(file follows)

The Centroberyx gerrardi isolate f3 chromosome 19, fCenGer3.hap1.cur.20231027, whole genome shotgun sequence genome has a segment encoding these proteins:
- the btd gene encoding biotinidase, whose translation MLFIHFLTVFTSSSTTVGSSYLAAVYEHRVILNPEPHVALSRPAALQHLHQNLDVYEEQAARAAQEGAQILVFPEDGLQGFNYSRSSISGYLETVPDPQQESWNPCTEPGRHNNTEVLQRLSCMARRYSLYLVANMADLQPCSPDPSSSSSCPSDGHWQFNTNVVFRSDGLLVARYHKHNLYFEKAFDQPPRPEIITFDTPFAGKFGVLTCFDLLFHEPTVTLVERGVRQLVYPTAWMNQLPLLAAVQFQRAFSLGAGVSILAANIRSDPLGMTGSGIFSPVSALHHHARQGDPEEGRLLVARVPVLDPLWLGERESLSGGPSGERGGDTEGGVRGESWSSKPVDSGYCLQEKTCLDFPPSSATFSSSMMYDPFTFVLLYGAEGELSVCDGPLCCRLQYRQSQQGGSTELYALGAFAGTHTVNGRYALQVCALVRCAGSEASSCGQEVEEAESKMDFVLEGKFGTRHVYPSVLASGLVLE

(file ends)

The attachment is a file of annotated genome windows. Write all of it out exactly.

The Centroberyx gerrardi isolate f3 chromosome 19, fCenGer3.hap1.cur.20231027, whole genome shotgun sequence genome has a segment encoding these proteins:
- the btd gene encoding biotinidase, whose translation MLFIHFLTVFTSSSTTVGSSYLAAVYEHRVILNPEPHVALSRPAALQHLHQNLDVYEEQAARAAQEGAQILVFPEDGLQGFNYSRSSISGYLETVPDPQQESWNPCTEPGRHNNTEVLQRLSCMARRYSLYLVANMADLQPCSPDPSSSSSCPSDGHWQFNTNVVFRSDGLLVARYHKHNLYFEKAFDQPPRPEIITFDTPFAGKFGVLTCFDLLFHEPTVTLVERGVRQLVYPTAWMNQLPLLAAVQFQRAFSLGAGVSILAANIRSDPLGMTGSGIFSPVSALHHHARQGDPEEGRLLVARVPVLDPLWLGERESLSGGPSGERGGDTEGGVRGESWSSKPVDSGYCLQEKTCLDFPPSSATFSSSMMYDPFTFVLLYGAEGELSVCDGPLCCRLQYRQSQQGGSTELYALGAFAGTHTVNGRYALQVCALVRCAGSEASSCGQEVEEAESKMDFVLEGKFGTRHVYPSVLASGLVLE